· Vatican City ·

The first Swiss Catholic military chaplain

Lusia Shammas (photo supplied by her)
27 June 2020

Lusia Shammas has been a military chaplain in the Swiss army since 2017. Originally from Iraq, she is a naturalized Swiss citizen. She arrived in Freiburg in 1996 to study Biblical Sciences. Her mother tongue is Aramaic, but today she is fluent in English, French, German, Arabic, Italian and understands Kurdish. She created the humanitarian association Le Sourire du Prochain. She is married to the theologian Naseem Asmaroo, a priest of the Chaldean Catholic Church. Both are committed to promoting cultural and ecumenical dialogue.

I was born into a Church that had been martyred by persecution and wars. Yet, as my mother taught me, and my Church confirmed, I do not hate, even if I have had reasons to do so; instead, I accept and will carry my cross to the end.  The Church has helped me to persevere in the faith. How many times have we Iraqis had to rebuild our churches and our lives without losing our joy?

I was born in a mountain village on the border between Iraq and Turkey, so it can be said that my first steps were taken along the border, between the frontiers of two countries, of two conditions. And this walking on frontiers has never stopped, as today I live in Switzerland, and I am the first Catholic woman military chaplain, and the wife of a Chaldean priest.

In Iraq my family and I had to often move, we moved continuously and we always had to start from scratch, like many other Christians there. The wars that followed one another have been our history and we had to stitch it all together again and again in order to reunite, or rather to be more precise, to perceive our roots and our sources of life, so as not to forget where we come from. I was a rebellious little girl, the eighth in a family of five boys and five girls. I had a reputation for taking justice into my own hands, for defending the weakest. One day - I was only ten - I wanted to go and play with my friends, but my father said no. Then my mother shouted: “Let her go, I’m not afraid for Lusia, even if she goes among armed troops”.

Psychiatrists will tell you that one sentence can change everything in a lifetime. And from my experience it has. My mother’s have had a huge impact on all my decisions. My mother also told me: “The essential thing in life is faith, everything else is ephemeral”.

I saw religious women for the first time when I was 15 years old, and their life attracted me. One of the reasons for my religious vocation was that the Church gave space to women, and to strong women. In countries like Iraq, religious women play an important role in society, particularly among the poor, and those who are suffering, and offer them material support and be witness to God’s grace.

In Mosul, at the time of my postulancy, my best friend was a Muslim girl who wore the veil, her name was Amal, she was a poet and she intelligent. One day someone threw stones at me in the street because I was carrying a cross, but Amal defended me.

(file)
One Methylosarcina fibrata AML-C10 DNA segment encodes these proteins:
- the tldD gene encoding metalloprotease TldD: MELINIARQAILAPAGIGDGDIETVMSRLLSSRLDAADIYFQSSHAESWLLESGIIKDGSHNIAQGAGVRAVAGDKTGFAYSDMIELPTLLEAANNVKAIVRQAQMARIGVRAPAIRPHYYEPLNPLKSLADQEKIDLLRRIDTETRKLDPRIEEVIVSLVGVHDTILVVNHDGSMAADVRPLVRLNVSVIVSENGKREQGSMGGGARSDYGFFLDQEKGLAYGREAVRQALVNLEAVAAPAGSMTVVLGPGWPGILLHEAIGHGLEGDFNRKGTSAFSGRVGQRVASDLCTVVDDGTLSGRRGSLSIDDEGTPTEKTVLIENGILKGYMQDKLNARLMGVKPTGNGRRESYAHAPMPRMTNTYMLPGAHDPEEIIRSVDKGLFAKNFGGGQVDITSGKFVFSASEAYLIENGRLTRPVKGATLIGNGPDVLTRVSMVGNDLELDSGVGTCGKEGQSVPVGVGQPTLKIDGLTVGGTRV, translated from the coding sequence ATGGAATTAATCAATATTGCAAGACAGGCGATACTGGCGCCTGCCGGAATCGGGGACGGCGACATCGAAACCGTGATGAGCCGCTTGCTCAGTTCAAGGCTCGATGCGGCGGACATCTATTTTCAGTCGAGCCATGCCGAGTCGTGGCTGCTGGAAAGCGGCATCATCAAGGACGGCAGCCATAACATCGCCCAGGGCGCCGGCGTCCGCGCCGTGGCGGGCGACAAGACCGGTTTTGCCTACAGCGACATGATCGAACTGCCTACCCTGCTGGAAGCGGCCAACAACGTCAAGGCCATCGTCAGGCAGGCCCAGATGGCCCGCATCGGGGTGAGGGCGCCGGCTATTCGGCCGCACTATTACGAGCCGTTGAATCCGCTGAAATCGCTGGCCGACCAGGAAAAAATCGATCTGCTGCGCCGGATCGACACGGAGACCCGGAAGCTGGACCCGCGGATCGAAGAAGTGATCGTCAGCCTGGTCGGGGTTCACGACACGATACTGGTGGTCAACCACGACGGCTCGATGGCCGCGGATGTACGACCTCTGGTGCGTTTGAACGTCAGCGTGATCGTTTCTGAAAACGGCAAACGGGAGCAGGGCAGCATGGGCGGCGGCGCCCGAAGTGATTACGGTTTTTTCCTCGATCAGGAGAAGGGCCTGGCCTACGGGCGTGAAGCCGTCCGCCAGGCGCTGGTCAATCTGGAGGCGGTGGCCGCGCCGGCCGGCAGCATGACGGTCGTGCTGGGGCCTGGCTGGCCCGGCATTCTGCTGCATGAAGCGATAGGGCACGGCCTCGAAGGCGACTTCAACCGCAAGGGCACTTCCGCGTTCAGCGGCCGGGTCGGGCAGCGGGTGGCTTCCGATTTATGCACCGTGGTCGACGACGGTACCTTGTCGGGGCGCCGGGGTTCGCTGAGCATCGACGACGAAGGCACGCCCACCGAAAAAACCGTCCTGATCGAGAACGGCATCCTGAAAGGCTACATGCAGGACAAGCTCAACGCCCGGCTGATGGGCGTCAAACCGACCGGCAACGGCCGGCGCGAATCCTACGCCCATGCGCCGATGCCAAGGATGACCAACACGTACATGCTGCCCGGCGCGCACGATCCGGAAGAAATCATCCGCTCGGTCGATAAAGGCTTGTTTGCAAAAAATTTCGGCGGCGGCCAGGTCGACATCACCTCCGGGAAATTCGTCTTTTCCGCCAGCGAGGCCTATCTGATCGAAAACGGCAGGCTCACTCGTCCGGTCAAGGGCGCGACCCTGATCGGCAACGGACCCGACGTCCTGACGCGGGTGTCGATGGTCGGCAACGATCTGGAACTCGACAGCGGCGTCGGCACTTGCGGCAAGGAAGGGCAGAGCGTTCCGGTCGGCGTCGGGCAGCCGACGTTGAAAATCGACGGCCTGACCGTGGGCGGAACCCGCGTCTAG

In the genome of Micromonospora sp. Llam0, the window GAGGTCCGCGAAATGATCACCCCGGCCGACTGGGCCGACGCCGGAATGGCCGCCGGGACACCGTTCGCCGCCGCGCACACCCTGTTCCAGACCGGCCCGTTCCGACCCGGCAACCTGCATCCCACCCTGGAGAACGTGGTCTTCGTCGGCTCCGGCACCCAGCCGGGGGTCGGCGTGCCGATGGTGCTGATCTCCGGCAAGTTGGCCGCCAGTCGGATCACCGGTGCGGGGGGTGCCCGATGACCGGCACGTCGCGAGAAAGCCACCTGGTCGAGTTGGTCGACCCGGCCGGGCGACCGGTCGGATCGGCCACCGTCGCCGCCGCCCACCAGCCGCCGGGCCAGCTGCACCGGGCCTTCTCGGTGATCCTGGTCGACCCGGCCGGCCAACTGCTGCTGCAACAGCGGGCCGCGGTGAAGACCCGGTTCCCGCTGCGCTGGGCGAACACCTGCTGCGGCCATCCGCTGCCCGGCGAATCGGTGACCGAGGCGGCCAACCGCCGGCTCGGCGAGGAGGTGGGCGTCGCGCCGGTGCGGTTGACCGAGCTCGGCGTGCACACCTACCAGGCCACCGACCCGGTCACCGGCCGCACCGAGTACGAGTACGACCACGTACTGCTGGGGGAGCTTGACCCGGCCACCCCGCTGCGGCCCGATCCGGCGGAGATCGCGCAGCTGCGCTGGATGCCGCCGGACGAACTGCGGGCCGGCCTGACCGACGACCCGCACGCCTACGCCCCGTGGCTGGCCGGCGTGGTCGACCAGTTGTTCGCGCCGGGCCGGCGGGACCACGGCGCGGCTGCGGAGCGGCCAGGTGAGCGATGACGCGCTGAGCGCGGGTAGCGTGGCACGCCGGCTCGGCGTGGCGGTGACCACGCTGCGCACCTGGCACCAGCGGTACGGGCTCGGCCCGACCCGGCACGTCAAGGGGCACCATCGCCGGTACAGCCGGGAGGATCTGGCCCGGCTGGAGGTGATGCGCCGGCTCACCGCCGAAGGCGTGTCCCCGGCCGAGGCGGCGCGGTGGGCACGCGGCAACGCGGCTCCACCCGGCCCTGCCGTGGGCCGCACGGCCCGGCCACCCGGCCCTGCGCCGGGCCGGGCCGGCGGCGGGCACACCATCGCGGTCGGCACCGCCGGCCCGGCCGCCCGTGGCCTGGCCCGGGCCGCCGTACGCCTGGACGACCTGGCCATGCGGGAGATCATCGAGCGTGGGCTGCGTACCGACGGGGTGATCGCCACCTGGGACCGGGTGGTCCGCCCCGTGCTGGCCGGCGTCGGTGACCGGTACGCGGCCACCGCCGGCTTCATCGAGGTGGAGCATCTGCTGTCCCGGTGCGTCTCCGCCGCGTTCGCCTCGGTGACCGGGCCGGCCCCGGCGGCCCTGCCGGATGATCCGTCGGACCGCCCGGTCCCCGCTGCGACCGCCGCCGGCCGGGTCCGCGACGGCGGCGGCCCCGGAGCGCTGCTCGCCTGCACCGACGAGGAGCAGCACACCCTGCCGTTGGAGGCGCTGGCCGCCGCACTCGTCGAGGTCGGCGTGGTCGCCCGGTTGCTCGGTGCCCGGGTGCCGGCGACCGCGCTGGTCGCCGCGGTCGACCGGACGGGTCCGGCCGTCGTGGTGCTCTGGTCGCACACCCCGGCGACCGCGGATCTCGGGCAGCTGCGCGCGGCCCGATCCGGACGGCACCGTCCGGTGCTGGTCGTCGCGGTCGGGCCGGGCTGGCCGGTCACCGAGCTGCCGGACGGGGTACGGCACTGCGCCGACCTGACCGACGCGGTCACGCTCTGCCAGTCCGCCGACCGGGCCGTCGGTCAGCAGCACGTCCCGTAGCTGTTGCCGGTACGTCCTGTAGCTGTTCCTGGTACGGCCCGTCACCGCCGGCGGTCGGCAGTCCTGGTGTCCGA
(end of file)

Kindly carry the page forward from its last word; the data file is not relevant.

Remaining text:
I was, however, aware then that a form of social and cultural injustice had followed me into the convent: why did not my brothers not iron their shirts seeing that we sisters were also studying? Why did the nuns cook for the priests, and never the other way around?

When I went to Switzerland for my diploma and graduation, I started going back and forth to Iraq and engaged myself in projects to support the Iraqi population. I felt the “vocation to be a bridge” growing within me. I wanted to create a “bridge” between Iraq and Switzerland, East and West, between two Churches. It took two years -from 2006 to 2008-, to discern it with my spiritual father. At the end of the first year I understood that I would leave community life, but not the life of faith. A friend said to me: “In this way you reduce yourself to the lay state!”. Those words saddened me but did not discourage me, because I felt the first vocation strongly, the one for which God had formed me since childhood, that is to create bridges and bring people together. This journey of faith has been so full of challenges yet it led me to the one who became my husband, a theologian who is as passionate about God as I am. My husband, who is an ordained Chaldean priest, is one of those very few people who celebrate the Eastern and Latin Churches bi-ritually. I also try to cross borders through the humanitarian association that I created in Switzerland in 2004, Basmat-al-Qarib, Le Sourire du Prochain, (The Smile of a Neighbor), which supports the Iraqi population.

Lived out with restlessness, my vocation to be a bridge has set me another challenge, which is to become the first Catholic woman chaplain of the Swiss army! I had never previously been interested in the army, but when I received the proposal, I told myself that this could be an opportunity for me to thank Switzerland. As a person who was always afraid when I met soldiers in Iraq, the Swiss army’s specificity of being a peace promoter abroad was a revelation to me. In reality, Switzerland is not only neutral but also contributes to peace treaties. Today, as a military chaplain, I share my experience of faith and integration with young people. Along the way, I realized that I had to change my skin like a snake does. The pain of moulting in this way is necessary so as not to die of nostalgia. I understood that what matters are our sources of life, our cultures and our identity.  If we irrigate our roots they can always be replanted elsewhere. I stopped looking for “a land and a country”. My country became a relationship, a heart, and that has saved me.

by Lusia Shammas with Marie Cionzynska